The Sisters of Saint Gregory (SSG)
The Sisters of Saint Gregory is a canonically recognized community of women in the Episcopal Church who have been called together by God to live the vowed life in a diversity of styles and spiritualities in the world.
We live intentionally dispersed, coming together twice a year for convocation, retreat, business, fellowship and worship.
We are women of prayer; lovers of God; servants of the holy, catholic and apostolic Church. The community is comprised of lay and clergy, young and old, fit and feeble, introvert and extrovert, contemplative and active; married, widowed, divorced, single, or partnered. Some live in families, some apart.
We bear witness in the church and in the world that the universal call to holiness may still be experienced as a vocation of uncommon attentiveness to the things of God. Though fully aware of our brokenness and spiritual poverty, we invite and nurture the indwelling of the Holy Trinity in our hearts, as we pray to be bowls of compassion poured out for a broken world, and participants in God's recreation of all things.
The Society of St. Anna the Prophet (SSAP)
Founded in 2005, the Society of St. Anna the Prophet (SSAP) is a vowed community of lay and ordained elder women in the Episcopal Church. The Society is dedicated to Godly aging and ministry with elders and the young. Members are dispersed and must be over the age of 50. The vows of the SSAP are simplicity, creativity, and balance. Inspired by aged Anna in the Gospel of Luke who recognized Jesus as the Savior, the motto of the SSAP is percipere et proclamare (perceive and proclaim). Our proclamation is centered around the mystery of the incarnation and the celebration of childhood and old age as seasons of divine revelation. The Society includes the “young old” who are still working, women who have retired, and also women who are themselves living in care. The headquarters of the SSAP, and a majority of the Annas, are in the Diocese of Atlanta, but sisters are active in four other dioceses around the country. For more information, visit the website annasisters.org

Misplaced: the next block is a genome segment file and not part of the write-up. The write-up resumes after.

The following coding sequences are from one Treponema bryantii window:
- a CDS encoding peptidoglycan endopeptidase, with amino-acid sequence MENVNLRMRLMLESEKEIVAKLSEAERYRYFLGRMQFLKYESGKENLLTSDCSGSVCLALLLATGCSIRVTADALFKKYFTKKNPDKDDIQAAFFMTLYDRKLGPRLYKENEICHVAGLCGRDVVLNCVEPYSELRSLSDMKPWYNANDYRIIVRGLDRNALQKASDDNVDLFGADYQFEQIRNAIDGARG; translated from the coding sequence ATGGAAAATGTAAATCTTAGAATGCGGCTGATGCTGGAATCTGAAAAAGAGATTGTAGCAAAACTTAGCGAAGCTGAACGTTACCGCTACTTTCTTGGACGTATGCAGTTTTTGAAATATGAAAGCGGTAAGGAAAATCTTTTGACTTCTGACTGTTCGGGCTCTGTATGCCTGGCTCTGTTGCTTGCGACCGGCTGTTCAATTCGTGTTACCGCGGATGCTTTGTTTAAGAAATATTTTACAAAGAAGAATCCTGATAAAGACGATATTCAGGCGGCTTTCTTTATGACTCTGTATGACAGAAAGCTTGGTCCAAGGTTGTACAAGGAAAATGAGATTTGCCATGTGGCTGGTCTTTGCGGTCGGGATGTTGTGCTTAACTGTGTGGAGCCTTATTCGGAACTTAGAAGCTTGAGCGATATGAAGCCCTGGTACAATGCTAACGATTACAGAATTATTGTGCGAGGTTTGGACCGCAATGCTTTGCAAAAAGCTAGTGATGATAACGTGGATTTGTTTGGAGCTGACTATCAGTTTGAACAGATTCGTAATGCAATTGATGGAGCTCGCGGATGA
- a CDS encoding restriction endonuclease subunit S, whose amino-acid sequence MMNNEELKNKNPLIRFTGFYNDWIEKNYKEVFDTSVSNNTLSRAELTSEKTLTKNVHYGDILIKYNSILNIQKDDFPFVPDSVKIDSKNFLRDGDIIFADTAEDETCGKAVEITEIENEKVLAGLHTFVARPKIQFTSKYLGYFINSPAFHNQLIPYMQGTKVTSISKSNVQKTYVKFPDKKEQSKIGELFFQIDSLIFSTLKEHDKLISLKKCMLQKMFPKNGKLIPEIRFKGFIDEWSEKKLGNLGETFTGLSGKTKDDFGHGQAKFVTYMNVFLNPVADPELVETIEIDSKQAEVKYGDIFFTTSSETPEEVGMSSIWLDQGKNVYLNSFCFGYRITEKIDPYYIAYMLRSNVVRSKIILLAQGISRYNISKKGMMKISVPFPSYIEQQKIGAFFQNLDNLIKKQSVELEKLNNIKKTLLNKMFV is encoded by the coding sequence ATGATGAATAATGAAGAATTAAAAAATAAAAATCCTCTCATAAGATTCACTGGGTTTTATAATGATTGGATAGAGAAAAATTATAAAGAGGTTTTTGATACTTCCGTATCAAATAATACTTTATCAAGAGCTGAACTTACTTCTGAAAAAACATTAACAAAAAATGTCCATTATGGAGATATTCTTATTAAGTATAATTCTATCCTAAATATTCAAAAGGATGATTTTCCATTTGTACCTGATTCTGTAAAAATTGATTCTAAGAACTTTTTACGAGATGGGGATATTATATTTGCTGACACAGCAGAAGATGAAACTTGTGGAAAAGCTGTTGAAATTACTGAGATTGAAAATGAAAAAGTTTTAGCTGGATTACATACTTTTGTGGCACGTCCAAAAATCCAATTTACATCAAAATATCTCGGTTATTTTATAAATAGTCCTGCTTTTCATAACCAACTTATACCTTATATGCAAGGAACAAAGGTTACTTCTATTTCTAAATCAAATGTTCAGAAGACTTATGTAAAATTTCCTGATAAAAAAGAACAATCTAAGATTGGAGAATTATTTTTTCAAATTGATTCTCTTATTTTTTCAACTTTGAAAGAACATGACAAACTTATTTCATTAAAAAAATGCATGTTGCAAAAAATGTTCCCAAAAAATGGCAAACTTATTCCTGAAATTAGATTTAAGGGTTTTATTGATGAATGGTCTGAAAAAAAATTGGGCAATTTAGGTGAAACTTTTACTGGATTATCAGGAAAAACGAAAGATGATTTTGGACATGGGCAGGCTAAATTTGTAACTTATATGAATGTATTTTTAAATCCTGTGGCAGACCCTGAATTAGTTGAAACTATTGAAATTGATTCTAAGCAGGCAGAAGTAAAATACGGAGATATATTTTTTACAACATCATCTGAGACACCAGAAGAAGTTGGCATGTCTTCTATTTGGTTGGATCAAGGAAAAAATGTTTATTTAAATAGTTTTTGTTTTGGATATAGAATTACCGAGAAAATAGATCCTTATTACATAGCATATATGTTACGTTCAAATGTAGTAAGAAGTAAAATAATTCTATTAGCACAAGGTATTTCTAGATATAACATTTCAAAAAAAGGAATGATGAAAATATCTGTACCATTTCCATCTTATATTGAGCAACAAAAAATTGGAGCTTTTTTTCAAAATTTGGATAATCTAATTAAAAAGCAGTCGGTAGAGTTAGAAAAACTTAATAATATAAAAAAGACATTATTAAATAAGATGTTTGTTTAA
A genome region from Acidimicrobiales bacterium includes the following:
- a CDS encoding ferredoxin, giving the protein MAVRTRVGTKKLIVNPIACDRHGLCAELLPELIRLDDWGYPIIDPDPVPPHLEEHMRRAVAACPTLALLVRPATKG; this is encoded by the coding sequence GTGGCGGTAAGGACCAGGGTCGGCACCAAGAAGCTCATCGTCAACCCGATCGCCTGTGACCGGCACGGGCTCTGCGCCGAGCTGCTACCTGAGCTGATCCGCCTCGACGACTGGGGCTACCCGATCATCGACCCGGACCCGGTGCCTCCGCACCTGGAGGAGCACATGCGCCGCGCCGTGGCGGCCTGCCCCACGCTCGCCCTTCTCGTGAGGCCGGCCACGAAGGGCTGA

The Third Order, Province of the Americas, the Society of Saint Francis (TSSF)
In 1205, Francis of Assisi was called by God to rebuild the Church. Early in his ministry, Francis recognized the need to include people from all walks of life within his movement of reform and renewal. The work of following Christ in humility, love and joy, which is the vocation of all Christians, could not be restricted to the traditional life of the Friars and Sisters. This was true in the thirteenth century and it remains so today.
The Worker Brothers of the Holy Spirit (WBHS)
The Worker Sisters of the Holy Spirit (WSHS)